Kelping is a 'global phenomenon' sweeping the world of humpback whales, scientists say

Humpback whales (Megaptera novaeangliae) playing with seaweed is a behavior known as kelping. (Image credit: Courtesy of Olaf Meynecke/Lorinnah Hesper/Kristin Campbell)

Humpback whales frolicking in seaweed — a behavior known as "kelping" — is more widespread than previously thought and constitutes a "global phenomenon," new research has found.

Kelping was first observed in 2007, and scientists have described the behavior before — but only as isolated events. It turns out, humpbacks across the world enjoy the leafy caress of seaweed on their skin, both as a form of play and as a potentially soothing body scrub. 

"It's something they do together as a social event or by themselves," study lead author Olaf Meynecke, a research fellow at Griffith University's Coastal and Marine Research Centre in Queensland, Australia, told Live Science. "They put the seaweed on their head and roll around in it; they try to move it around with their pectoral fins as well."

For the new study, researchers examined 95 social media posts documenting kelping in humpback whales, spanning across the North-East Pacific and North Atlantic to the west and east coasts of Australia.

Related: Orcas and humpbacks clash in a violent melee of breaching and biting 

And while the term "kelping" suggests a preference for kelp — large brown algae that grow in relatively shallow waters near the shore — humpback whales (Megaptera novaeangliae) interact with different types of seaweed, Meynecke said.

"The whales don't seem to be that picky," he said. "Whatever was available in the region was what the whales interacted and played with."

Seaweed, such as kelp, may have antimicrobial properties and help whales maintain their skin health.  (Image credit: Courtesy of Olaf Meynecke)

Humpbacks belong to a group of filter-feeding whales known as baleen whales, which are known to interact with objects in their ocean habitat. Humpback whales sometimes play with logs and driftwood, as well as with fishing gear and jellyfish, according to the new study, published Sept. 15 in the Journal of Marine Science and Engineering.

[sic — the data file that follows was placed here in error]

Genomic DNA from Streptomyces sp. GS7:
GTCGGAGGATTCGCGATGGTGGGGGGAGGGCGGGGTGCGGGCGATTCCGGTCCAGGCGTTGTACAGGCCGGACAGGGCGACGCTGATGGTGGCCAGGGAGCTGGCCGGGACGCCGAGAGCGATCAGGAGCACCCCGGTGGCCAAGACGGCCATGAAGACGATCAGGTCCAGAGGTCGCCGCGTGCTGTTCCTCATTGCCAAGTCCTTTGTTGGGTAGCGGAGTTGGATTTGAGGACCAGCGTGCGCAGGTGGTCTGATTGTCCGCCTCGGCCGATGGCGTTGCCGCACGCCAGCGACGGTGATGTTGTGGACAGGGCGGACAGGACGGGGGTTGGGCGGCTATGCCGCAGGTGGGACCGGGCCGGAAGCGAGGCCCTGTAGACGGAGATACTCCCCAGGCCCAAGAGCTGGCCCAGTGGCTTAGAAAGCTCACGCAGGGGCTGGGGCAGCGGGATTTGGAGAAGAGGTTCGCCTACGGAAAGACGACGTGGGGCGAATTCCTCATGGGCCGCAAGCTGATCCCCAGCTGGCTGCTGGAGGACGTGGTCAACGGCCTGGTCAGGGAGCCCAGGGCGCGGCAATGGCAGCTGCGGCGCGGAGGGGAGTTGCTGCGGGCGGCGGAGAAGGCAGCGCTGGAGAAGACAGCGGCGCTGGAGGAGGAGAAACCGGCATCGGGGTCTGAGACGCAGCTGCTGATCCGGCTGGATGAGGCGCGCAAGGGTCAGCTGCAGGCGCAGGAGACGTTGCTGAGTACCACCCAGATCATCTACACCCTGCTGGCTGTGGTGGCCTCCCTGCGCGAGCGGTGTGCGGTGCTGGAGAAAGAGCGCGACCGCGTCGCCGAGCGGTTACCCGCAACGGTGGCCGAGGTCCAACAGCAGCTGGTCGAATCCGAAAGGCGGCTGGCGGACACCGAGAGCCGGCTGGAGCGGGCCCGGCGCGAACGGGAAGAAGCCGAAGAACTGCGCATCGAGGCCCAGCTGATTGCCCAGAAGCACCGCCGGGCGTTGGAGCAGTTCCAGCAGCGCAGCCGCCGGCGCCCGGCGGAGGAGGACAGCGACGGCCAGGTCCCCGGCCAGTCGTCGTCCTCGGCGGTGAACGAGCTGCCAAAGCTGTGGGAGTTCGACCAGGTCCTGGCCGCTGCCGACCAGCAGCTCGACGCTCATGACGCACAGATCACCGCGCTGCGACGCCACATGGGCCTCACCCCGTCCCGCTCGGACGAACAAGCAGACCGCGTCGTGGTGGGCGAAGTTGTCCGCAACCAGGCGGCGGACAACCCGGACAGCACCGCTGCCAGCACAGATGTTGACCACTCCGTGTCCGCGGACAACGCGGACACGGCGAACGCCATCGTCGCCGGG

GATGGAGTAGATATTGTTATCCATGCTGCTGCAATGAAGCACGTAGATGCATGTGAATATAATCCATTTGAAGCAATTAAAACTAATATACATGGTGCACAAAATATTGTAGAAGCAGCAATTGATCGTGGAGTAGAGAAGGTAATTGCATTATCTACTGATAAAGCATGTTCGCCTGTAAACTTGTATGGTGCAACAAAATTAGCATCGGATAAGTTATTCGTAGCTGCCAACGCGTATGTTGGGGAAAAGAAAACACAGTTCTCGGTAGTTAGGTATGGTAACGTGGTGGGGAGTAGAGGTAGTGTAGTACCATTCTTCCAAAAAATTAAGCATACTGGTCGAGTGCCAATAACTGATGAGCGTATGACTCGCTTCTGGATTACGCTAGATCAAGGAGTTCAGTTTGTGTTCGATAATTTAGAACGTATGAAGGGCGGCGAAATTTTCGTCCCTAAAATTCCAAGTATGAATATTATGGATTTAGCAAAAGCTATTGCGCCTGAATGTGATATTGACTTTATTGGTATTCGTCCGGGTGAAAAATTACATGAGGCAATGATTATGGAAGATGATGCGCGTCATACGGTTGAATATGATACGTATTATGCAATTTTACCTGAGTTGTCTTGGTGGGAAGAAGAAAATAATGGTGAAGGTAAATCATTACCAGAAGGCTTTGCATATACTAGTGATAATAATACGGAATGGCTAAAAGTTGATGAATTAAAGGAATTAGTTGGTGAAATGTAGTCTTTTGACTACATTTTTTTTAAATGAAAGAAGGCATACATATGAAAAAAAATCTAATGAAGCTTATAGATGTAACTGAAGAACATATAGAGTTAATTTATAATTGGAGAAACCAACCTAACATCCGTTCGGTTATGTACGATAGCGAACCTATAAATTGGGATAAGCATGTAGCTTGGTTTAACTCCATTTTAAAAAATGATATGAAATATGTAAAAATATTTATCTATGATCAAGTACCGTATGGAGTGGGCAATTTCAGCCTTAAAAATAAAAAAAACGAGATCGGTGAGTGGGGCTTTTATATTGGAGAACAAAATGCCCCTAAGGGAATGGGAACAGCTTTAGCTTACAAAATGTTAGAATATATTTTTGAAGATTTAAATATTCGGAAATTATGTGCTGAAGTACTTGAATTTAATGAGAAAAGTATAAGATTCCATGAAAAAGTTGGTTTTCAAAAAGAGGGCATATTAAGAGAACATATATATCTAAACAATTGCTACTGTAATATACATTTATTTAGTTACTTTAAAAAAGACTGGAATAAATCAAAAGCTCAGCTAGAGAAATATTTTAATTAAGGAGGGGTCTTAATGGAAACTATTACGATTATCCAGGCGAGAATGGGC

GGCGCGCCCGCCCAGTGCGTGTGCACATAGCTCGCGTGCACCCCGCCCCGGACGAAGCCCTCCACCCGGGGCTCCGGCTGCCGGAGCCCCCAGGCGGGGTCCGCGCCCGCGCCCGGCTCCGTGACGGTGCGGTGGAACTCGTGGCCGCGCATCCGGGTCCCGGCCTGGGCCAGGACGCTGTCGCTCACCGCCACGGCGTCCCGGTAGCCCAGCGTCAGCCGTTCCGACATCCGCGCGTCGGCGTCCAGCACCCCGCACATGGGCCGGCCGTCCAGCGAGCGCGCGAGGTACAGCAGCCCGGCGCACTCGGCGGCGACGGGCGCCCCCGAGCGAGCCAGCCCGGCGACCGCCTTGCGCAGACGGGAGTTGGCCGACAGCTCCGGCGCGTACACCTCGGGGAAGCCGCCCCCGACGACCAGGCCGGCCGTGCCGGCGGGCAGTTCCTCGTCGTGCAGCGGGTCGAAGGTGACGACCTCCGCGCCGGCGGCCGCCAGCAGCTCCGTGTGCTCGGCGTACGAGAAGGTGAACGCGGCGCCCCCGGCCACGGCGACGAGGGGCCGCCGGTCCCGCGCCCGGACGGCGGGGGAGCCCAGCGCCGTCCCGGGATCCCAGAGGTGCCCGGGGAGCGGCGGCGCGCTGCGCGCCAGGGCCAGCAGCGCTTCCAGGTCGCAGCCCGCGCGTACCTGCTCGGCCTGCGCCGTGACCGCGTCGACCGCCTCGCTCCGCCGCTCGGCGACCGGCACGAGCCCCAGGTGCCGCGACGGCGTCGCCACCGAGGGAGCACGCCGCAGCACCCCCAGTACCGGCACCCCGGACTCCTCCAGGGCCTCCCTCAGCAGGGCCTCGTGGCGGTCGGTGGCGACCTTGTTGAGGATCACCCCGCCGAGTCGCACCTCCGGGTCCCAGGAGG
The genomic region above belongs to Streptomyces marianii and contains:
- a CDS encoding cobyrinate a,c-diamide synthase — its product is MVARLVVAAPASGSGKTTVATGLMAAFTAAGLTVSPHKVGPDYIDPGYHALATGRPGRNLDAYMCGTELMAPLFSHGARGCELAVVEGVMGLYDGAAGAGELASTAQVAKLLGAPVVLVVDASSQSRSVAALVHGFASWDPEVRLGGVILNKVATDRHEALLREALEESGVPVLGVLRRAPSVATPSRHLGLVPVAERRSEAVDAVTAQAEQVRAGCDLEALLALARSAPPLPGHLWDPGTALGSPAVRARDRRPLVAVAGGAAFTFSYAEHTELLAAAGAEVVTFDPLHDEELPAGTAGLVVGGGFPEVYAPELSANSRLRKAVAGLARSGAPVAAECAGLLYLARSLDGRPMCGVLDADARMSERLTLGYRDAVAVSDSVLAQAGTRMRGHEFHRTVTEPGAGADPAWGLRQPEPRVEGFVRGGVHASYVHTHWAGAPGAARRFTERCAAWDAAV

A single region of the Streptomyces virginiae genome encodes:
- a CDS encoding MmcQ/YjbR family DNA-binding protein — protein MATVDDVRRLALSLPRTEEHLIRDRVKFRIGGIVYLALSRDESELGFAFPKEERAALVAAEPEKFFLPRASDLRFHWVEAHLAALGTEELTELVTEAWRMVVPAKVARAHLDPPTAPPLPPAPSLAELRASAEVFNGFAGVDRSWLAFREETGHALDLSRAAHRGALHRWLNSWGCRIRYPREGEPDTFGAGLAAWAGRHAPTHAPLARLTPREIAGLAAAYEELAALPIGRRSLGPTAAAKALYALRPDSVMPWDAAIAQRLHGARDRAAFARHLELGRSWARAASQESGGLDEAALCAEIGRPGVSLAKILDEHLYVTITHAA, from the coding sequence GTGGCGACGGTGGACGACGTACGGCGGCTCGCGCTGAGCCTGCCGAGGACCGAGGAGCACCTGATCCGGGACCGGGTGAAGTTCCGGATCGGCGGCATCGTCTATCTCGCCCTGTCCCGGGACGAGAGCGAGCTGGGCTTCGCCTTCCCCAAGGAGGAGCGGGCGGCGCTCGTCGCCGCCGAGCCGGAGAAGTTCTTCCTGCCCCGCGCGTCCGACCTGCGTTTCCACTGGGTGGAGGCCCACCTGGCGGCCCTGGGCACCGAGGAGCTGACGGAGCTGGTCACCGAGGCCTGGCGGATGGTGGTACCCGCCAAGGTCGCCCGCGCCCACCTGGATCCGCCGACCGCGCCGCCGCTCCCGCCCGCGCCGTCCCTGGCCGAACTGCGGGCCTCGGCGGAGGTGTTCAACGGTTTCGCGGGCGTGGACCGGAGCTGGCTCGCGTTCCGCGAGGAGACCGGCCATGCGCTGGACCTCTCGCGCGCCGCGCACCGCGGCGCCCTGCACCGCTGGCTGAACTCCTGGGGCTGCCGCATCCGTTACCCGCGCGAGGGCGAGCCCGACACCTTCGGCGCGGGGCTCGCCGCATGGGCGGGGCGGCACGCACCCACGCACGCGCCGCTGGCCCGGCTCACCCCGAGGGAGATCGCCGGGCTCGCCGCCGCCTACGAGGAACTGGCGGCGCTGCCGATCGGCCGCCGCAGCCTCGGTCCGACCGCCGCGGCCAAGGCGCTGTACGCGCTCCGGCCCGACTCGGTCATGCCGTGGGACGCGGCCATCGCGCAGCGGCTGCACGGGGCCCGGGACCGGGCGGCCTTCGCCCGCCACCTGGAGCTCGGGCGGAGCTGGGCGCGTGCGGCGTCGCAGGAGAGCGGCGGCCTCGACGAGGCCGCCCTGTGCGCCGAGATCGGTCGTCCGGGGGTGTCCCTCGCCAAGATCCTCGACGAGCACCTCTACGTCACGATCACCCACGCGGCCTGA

Seaweed probably feels soft and pleasant against their skin, Meynecke said. Along their jaws and around their head, humpbacks have sensory, highly innervated hairs that may be stimulated when they brush against seaweed.

"It's very clear from drone footage that the whales are targeting the kelp and sometimes leaving a pod of whales to go straight for the kelp," Meynecke said. 

Kelping also may have therapeutic benefits, as it could help humpbacks shed parasites and bacteria that colonize their skin. "Just that rubbing will get rid of some of those little guys," Meynecke said. Seaweed is thought to have antimicrobial properties, but more research is needed to assess whether this applies to creatures that hitchhike on the whales.

Humpback whales sometimes bite down on seaweed and pull it underwater before letting go of it again, which may serve to scrub the insides of their mouths, Meynecke said. "They're grabbing it with their mouths — which is really interesting, because they're baleen whales that don't have teeth, and for them to bite something is not a natural instinct," he said. 

But parasites could be beating humpbacks at their own game by latching onto patches of seaweed and jumping across when whales come for a scrub, Meynecke said.

This wouldn't be the first evidence of these whales doing skin care. Earlier this year, for the first time, researchers filmed humpbacks treating themselves to a full body scrub on the seafloor

Playing in patches of seaweed could also enhance learning and strengthen social ties when several whales get involved, according to the study. "This is about coordination, mobility and the enjoyment of having something to play with," Meynecke said.

But climate change could ruin the whales' fun by shifting the distribution of seaweed, especially kelp, Meynecke cautioned. "Kelp has been under extreme stress with ocean warming," he said. The proliferation of species that feed on kelp, such as sea urchins, is also worrying, he added, because "they can turn an amazing, beautiful forest of kelp into a complete desert." 

Sascha Pare
Trainee staff writer

Sascha is a U.K.-based trainee staff writer at Live Science. She holds a bachelor’s degree in biology from the University of Southampton in England and a master’s degree in science communication from Imperial College London. Her work has appeared in The Guardian and the health website Zoe. Besides writing, she enjoys playing tennis, bread-making and browsing second-hand shops for hidden gems.